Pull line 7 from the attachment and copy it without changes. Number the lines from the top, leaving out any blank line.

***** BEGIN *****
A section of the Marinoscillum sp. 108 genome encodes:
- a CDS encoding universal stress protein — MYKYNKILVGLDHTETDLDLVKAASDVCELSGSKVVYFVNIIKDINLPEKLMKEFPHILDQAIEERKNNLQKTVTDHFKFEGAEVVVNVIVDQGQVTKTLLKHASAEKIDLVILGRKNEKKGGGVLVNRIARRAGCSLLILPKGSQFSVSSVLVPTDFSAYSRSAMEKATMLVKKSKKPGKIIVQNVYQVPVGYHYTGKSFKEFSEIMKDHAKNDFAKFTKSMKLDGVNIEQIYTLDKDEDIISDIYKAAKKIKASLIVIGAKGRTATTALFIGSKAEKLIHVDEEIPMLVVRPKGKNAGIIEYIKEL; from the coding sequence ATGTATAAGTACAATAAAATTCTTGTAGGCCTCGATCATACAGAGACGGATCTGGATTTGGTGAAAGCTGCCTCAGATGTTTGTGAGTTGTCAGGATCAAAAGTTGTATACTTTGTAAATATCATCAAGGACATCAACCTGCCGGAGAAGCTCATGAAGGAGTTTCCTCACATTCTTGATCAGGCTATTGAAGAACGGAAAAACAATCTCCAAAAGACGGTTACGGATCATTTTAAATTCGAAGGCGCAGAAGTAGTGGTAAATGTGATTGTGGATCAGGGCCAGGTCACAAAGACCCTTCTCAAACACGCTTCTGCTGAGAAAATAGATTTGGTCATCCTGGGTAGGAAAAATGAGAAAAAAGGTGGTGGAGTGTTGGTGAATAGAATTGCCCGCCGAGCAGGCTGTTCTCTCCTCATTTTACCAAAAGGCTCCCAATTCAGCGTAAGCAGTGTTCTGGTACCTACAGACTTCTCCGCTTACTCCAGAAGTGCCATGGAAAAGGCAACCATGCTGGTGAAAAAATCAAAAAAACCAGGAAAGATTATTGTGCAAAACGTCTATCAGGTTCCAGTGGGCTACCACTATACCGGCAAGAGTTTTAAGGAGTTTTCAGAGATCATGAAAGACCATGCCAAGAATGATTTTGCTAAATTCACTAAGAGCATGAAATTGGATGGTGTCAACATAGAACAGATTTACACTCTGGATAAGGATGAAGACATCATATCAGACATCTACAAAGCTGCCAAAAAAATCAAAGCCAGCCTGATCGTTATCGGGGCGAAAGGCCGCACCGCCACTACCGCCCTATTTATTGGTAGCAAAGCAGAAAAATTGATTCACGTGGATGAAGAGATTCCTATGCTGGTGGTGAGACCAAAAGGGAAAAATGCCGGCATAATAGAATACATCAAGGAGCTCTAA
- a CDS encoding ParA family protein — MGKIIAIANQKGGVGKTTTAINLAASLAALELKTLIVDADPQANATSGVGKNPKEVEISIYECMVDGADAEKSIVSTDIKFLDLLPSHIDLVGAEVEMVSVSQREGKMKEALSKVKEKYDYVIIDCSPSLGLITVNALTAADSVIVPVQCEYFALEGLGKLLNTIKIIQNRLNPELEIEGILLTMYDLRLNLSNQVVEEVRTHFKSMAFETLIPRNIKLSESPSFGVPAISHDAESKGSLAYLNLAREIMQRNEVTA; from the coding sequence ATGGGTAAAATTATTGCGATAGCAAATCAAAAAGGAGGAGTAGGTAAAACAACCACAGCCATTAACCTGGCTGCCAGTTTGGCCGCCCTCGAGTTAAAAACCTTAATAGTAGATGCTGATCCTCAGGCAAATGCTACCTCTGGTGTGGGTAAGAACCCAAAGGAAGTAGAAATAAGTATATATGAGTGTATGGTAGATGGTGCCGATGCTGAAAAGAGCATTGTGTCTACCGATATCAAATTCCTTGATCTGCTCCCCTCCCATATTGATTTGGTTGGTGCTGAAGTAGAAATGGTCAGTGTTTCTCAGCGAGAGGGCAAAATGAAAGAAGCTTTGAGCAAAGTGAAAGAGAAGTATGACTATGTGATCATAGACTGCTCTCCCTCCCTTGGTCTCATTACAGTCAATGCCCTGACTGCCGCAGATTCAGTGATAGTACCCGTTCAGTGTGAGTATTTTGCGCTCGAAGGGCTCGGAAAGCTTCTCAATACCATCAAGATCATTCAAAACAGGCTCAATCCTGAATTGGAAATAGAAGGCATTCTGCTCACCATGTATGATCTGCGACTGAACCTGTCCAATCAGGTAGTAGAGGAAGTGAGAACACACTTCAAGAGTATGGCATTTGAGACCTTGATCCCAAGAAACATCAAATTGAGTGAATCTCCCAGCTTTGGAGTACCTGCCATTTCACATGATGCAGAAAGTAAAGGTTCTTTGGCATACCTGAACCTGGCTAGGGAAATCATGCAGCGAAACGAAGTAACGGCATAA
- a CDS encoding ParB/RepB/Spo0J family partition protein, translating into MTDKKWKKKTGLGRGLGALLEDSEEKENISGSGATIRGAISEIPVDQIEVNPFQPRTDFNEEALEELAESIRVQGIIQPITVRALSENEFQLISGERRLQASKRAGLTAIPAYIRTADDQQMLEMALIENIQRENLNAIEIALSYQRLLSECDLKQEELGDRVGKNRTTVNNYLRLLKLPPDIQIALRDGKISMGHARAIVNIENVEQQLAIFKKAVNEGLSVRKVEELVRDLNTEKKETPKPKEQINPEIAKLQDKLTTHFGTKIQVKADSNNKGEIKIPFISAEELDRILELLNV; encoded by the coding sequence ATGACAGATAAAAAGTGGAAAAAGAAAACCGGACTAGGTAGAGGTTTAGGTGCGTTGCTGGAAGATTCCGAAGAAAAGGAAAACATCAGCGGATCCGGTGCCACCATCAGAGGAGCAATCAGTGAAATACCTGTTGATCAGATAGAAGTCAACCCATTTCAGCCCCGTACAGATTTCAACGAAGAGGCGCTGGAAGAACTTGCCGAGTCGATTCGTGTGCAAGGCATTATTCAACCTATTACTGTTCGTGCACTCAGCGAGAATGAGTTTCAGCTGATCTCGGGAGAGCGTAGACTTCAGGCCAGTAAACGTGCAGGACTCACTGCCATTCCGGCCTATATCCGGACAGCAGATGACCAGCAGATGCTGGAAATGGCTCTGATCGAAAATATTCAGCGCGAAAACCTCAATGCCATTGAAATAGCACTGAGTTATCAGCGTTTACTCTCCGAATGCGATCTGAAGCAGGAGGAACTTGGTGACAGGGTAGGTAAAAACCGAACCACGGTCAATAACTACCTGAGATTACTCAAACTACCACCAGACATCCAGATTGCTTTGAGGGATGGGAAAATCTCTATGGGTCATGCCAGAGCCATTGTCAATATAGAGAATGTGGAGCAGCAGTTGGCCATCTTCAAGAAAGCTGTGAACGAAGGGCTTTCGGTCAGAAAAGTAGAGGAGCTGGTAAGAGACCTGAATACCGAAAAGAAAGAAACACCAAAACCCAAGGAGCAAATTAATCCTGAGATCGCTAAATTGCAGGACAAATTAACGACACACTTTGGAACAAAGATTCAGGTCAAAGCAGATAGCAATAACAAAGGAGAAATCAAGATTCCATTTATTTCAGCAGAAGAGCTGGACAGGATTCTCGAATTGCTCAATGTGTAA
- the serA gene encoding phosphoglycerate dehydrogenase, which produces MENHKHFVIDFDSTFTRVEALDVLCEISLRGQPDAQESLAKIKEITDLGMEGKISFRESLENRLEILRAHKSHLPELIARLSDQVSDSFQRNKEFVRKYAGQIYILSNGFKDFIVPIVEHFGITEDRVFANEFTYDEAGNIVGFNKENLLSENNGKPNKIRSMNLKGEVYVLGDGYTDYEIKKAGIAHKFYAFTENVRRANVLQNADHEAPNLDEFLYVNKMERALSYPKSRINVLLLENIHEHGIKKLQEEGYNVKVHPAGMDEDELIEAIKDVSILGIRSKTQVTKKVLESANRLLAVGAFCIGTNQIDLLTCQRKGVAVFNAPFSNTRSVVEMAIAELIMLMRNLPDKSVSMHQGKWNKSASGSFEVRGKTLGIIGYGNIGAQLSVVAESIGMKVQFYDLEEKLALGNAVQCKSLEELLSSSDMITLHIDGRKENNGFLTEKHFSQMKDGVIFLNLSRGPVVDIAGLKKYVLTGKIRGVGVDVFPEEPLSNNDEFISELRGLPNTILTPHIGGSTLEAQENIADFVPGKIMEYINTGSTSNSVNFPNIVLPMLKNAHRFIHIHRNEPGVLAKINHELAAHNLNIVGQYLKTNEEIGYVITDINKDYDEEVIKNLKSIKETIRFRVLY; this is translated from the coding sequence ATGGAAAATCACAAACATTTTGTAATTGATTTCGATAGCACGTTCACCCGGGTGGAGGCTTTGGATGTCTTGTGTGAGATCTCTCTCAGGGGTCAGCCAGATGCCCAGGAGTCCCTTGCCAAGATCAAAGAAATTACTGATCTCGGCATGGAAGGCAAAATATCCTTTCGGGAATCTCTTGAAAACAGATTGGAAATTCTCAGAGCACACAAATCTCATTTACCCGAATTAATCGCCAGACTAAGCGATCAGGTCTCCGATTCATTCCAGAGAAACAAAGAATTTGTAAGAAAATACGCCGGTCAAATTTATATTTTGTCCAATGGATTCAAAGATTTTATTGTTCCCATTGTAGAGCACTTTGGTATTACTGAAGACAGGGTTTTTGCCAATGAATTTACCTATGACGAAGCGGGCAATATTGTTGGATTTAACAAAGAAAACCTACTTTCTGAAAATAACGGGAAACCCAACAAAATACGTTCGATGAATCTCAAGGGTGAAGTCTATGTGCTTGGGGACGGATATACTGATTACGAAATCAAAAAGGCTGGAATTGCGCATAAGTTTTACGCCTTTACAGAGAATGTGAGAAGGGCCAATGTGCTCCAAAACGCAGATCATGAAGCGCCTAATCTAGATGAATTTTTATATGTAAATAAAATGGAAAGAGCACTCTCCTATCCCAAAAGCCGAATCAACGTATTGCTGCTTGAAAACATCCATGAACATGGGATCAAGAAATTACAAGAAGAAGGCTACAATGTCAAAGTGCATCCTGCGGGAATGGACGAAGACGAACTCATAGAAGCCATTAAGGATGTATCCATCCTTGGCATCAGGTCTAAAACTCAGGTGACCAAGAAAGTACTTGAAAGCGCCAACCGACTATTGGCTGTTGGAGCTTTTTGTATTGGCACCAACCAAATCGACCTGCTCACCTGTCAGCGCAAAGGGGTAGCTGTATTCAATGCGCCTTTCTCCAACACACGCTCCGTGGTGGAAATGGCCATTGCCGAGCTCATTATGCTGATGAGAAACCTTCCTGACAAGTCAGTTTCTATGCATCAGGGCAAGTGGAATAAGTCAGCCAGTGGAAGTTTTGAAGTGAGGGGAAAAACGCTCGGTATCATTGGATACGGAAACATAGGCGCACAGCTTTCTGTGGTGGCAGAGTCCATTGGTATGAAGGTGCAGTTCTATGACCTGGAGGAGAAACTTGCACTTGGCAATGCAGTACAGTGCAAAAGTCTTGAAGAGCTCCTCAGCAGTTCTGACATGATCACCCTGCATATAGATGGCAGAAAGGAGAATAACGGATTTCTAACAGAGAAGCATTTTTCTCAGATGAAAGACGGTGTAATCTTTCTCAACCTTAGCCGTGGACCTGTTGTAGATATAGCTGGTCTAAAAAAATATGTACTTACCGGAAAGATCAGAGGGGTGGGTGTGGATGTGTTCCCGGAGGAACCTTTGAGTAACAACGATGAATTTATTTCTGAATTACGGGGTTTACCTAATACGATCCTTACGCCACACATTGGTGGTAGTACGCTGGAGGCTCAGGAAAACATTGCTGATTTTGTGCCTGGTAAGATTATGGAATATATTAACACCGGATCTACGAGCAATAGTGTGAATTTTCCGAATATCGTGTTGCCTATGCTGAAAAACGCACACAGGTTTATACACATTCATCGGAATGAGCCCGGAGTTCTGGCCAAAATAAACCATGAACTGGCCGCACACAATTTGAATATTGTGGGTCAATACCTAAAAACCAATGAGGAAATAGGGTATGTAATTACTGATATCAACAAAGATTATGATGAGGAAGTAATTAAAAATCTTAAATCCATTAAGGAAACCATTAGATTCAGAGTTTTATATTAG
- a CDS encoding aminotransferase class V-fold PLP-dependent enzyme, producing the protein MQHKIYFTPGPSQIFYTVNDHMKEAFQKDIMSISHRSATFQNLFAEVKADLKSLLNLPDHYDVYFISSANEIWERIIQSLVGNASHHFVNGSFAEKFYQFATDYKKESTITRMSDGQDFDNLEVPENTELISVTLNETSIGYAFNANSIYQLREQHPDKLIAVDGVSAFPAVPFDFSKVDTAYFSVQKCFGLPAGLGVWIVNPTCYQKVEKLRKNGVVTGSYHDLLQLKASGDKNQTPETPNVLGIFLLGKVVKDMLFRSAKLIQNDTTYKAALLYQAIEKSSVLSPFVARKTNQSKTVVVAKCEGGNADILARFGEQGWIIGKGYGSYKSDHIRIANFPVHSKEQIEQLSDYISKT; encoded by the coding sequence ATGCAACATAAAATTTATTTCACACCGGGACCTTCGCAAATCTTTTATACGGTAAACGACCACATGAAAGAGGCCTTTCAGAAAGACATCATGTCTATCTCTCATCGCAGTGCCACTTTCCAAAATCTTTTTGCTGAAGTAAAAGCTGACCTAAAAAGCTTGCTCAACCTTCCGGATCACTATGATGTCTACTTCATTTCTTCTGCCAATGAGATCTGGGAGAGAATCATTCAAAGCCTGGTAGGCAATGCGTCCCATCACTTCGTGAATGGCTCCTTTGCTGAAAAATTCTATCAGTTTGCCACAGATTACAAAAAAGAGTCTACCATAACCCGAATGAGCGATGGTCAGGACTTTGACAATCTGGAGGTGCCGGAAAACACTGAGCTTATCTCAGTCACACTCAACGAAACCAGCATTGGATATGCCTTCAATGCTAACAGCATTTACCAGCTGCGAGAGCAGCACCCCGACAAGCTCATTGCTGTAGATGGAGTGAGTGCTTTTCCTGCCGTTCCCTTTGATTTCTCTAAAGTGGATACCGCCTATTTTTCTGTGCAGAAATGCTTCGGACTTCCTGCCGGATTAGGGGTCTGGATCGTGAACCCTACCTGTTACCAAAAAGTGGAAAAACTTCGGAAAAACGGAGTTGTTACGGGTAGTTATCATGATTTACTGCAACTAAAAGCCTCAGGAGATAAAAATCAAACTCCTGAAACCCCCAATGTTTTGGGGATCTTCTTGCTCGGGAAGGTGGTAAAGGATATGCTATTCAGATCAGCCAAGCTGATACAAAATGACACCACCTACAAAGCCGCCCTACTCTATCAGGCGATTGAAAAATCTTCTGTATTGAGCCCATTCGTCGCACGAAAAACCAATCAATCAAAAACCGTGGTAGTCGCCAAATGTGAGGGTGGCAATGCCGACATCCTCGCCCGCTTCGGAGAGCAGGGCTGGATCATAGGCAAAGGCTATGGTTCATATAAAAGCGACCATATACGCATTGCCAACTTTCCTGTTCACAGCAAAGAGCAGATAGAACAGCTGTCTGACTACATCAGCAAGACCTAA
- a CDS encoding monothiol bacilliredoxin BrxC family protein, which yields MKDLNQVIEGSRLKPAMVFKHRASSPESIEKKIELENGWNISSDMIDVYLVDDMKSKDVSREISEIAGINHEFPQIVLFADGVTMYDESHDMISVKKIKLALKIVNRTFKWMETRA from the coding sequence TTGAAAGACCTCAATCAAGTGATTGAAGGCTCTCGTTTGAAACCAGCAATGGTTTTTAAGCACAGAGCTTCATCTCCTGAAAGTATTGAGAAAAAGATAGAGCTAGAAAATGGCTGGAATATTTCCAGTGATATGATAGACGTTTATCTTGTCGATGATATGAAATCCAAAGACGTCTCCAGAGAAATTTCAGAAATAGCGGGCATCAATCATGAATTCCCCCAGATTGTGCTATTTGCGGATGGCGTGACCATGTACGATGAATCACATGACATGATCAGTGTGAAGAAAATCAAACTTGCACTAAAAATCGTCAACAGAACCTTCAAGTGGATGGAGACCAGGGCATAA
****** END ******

- a CDS encoding monothiol bacilliredoxin BrxC family protein, which yields MKDLNQVIEGSRLKPAMVFKHRASSPESIEKKIELENGWNISSDMIDVYLVDDMKSKDVSREISEIAGINHEFPQIVLFADGVTMYDESHDMISVKKIKLALKIVNRTFKWMETRA from the coding sequence TTGAAAGACCTCAATCAAGTGATTGAAGGCTCTCGTTTGAAACCAGCAATGGTTTTTAAGCACAGAGCTTCATCTCCTGAAAGTATTGAGAAAAAGATAGAGCTAGAAAATGGCTGGAATATTTCCAGTGATATGATAGACGTTTATCTTGTCGATGATATGAAATCCAAAGACGTCTCCAGAGAAATTTCAGAAATAGCGGGCATCAATCATGAATTCCCCCAGATTGTGCTATTTGCGGATGGCGTGACCATGTACGATGAATCACATGACATGATCAGTGTGAAGAAAATCAAACTTGCACTAAAAATCGTCAACAGAACCTTCAAGTGGATGGAGACCAGGGCATAA